Sane and even, Titian aspired neither to the wild poetry of Tintoretto nor to the festooned amplitude of his other artistic legatee Veronese. As J.A. Symonds (an art-lover more acute as a critic than exact as an historian) lamented, Titian was so unsurprising, at least in his early work, that it is hard to say anything more startling about him than that he was admirable and without excess. He could be trite, as when he added a cupid and a dove, fortunately now expunged, to Giorgione's Dresden Venus. That so-called Venus is, in fact, not Venus but a frugal Sleeping Nymph (based on an antique statue also used by Cranach the Elder in his series, Nymph beside a Fountain) in a glowing landscape characteristic of Giorgione. Titian admired that landscape so much that he replicated part of it loosely in Sacred and Profane Love and exactly in Noli Me Tan gere (London National Gallery). Mary Magdalene genuflects, curved and catlike, to the risen Christ in front of the Giorgionesque dark-gold village on a low hill, whil st dawn floods the distant woods with a swell-tide of blue. That Giorgione himself painted the village landscape in the Dresden Venus is confirmed by his repetition of it in his Sunset with Saints (London National Gallery) and, with some variation and dispersal, in his Hermitage Madonna and his Adoration of the Shepherds in the Washington National Gallery. Evidence of Titian's additions to the Dresden Venus after Giorgione's death (apart from the officious Cupid and dove) is too uncertain, and has been too boldly interpreted for Giorgione to be denied his exquisite village.

Titian painted from observation, but with a selective exactness. He had little regard for verisimilitude. A portrait should not be a counterfeit of someone's exterior. His portrait of Franqois I, whom Titian had never met, is a sharply dexterous design based on previous images (notably a medal by Cellini) and reports of the king; but, more than that, it is an icon of swaggering jovial intelligence. Nine years after the death of Isabella of Portugal her husband the Emperor Charles V commissioned Titian, who had never seen her in person, to paint her portrait. Deploying his amazing deductive powers on crude earlier representations he elicited a likeness which the Emperor sharply recognised. The pale fragrance that Titian distilled from an ill-rendered past may be seen in the Prado. So moved was the Emperor that he asked Titian to paint a strange double portrait: of the arthritic ageing Emperor with his young wife as she was in her prime some twenty years previously. The picture, now lost, survives only in a cop y by Rubens. However free the copy, the poignant imagery survives. The Emperor holds a faltering conversation with his much loved, now departed, wife over a gap in time represented by the clock between them, which both divides them and brings them together in the Emperor's memory, where they still commune. He painted them for the last time in his Trinity in Glory, ushered by angels into the divine presence.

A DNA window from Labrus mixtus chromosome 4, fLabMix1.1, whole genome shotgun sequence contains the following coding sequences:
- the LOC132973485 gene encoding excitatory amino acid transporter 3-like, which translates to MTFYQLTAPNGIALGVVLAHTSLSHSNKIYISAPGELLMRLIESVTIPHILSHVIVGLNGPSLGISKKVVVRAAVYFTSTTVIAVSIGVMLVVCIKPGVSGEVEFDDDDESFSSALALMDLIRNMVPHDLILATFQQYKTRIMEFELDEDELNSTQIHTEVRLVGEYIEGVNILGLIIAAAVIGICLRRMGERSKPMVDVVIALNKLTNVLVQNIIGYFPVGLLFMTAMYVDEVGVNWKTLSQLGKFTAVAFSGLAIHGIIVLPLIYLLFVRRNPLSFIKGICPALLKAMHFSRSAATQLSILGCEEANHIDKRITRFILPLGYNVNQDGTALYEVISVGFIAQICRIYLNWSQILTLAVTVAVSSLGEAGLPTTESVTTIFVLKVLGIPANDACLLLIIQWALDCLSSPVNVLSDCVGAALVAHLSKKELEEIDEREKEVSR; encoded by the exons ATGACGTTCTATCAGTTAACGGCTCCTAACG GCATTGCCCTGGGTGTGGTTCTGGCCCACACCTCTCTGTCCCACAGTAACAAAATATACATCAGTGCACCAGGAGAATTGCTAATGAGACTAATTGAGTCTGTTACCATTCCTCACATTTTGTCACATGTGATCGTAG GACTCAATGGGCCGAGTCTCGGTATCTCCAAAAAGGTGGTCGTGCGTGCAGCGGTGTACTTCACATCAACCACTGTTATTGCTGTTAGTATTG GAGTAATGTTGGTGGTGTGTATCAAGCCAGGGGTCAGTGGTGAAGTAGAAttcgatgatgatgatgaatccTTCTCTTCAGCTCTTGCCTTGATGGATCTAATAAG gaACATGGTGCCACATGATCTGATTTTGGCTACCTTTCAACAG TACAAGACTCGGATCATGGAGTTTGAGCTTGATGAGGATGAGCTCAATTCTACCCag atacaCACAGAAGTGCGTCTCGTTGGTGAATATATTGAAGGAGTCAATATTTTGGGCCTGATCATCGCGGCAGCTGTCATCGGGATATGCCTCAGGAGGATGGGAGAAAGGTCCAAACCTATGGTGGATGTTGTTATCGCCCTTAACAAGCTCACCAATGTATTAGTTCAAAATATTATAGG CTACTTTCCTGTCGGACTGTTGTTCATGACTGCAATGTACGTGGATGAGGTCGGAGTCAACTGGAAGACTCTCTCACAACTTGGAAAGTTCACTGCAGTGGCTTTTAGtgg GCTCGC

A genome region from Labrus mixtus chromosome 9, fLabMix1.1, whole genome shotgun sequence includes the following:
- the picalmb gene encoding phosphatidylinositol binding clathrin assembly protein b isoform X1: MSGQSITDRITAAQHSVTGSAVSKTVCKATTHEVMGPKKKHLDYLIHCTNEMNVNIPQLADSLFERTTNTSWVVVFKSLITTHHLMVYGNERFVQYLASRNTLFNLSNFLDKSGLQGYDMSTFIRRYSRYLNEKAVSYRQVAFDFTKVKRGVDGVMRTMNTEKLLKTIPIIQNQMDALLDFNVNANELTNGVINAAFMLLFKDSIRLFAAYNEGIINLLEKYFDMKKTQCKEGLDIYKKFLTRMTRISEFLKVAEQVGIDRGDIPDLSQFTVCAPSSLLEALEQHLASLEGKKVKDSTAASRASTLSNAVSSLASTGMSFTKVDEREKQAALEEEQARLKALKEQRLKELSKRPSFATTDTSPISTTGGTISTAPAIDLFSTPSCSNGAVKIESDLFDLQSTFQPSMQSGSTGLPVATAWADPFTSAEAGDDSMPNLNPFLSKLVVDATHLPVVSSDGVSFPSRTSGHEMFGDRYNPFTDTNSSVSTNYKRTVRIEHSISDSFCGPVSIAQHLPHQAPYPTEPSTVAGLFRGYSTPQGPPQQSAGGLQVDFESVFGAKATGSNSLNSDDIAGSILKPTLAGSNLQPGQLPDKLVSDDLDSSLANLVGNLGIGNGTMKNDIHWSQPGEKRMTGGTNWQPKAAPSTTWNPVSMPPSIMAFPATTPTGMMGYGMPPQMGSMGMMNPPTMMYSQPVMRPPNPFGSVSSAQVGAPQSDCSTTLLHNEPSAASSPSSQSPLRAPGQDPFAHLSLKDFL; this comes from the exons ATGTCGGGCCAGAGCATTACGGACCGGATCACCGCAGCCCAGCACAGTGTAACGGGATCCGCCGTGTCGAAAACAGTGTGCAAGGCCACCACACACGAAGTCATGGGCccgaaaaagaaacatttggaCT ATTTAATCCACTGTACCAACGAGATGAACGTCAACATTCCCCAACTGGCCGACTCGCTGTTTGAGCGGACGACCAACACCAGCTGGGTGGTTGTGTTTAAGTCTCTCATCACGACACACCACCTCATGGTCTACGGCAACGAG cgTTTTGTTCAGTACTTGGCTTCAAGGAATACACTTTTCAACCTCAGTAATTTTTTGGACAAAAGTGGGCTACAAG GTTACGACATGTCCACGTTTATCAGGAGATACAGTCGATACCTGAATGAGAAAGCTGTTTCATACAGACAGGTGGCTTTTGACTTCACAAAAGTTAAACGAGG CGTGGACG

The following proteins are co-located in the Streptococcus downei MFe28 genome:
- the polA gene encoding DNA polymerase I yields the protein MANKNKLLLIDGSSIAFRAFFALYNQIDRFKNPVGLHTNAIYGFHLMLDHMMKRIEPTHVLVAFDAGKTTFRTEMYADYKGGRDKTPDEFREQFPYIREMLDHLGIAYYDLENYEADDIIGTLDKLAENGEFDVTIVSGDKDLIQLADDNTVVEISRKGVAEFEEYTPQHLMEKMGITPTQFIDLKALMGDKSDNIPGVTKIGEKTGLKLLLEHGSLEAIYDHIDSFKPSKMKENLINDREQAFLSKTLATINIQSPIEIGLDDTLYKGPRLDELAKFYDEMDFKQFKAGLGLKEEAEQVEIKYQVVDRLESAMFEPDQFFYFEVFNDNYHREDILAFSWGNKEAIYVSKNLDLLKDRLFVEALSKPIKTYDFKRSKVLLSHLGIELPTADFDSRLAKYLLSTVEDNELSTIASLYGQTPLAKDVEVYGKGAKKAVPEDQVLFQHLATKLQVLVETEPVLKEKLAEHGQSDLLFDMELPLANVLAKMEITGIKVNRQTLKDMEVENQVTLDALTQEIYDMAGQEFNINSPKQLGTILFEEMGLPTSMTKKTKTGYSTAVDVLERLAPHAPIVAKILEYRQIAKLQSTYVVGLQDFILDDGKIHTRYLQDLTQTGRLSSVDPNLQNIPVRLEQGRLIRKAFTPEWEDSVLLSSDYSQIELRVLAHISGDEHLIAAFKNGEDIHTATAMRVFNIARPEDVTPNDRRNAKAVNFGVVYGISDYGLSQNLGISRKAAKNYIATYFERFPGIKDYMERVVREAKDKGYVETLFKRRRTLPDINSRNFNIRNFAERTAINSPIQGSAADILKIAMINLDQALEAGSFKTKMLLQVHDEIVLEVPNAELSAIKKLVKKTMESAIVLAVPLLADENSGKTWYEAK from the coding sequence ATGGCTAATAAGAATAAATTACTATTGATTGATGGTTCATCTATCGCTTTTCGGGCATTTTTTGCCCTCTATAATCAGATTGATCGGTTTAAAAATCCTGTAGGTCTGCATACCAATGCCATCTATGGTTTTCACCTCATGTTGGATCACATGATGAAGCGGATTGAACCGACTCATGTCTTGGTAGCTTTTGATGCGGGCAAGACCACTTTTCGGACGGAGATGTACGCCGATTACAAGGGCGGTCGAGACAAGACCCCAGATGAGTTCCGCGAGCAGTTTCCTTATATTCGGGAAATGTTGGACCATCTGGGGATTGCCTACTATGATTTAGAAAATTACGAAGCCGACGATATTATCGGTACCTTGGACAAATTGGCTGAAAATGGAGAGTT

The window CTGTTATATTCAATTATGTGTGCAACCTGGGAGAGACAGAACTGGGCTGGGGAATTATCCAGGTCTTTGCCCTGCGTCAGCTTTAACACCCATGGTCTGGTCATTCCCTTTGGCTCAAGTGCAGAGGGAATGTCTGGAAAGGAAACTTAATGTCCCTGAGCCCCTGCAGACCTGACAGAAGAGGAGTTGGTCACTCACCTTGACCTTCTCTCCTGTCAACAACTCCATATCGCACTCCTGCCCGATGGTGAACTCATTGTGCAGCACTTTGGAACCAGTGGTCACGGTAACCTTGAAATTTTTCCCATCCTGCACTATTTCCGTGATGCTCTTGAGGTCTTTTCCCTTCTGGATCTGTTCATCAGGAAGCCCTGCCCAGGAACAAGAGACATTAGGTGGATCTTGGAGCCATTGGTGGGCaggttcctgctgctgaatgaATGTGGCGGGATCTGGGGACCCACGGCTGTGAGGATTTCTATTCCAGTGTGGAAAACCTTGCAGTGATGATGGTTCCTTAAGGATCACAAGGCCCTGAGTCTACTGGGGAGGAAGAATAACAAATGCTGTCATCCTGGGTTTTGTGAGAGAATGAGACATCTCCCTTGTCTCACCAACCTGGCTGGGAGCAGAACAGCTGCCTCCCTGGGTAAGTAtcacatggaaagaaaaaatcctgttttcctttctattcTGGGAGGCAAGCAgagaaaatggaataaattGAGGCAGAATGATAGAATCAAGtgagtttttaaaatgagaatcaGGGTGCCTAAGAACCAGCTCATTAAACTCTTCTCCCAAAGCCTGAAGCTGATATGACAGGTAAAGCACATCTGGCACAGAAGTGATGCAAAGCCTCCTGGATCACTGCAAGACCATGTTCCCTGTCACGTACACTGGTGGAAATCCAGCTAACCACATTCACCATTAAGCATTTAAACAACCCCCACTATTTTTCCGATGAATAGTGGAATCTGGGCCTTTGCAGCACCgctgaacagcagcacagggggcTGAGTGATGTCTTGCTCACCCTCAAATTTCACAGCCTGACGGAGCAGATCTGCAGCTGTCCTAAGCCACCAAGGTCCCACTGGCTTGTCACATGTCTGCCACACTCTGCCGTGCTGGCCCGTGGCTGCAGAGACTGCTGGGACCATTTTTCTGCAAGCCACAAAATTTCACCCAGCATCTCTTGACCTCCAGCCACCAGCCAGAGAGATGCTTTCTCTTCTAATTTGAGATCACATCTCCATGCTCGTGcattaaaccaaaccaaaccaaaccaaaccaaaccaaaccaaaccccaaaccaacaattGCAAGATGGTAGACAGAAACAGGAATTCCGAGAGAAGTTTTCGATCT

Titian hovered between deliberate and spontaneous delineation for many years. In his Flora (Uffizi), painted as early as 1518, the nails of the jointless fingers are indicated only where they catch flecks of light: something like the smile of the vanished Cheshire cat. Eighteen years later he followed it with La Bella (Palazzo Pitti; not exhibited in London), precise in every detail. The 1543 portrait of the Famese Pope Paul Ill (Museo di Capodimonte, Naples) neglects not a shrewd wrinkle in the small purposive face which shapes the contours of the flossy beard, every hair of it seemingly traced from its porous origin to the final outflow, which is tinted scarlet by the reflection of his cope. The velvet cope, observably stitched to its thin fur lining, is rutted with light in its seams and creases. Its bagginess on the scrawny Pope's shoulders contrasts with the taut, nailed-down stretch of the upholstered velvet of his chair. From the loose sleeves of his surplice (white once more tinged with rubious shadow s), emerge long hands whorled with loose-skinned knuckles.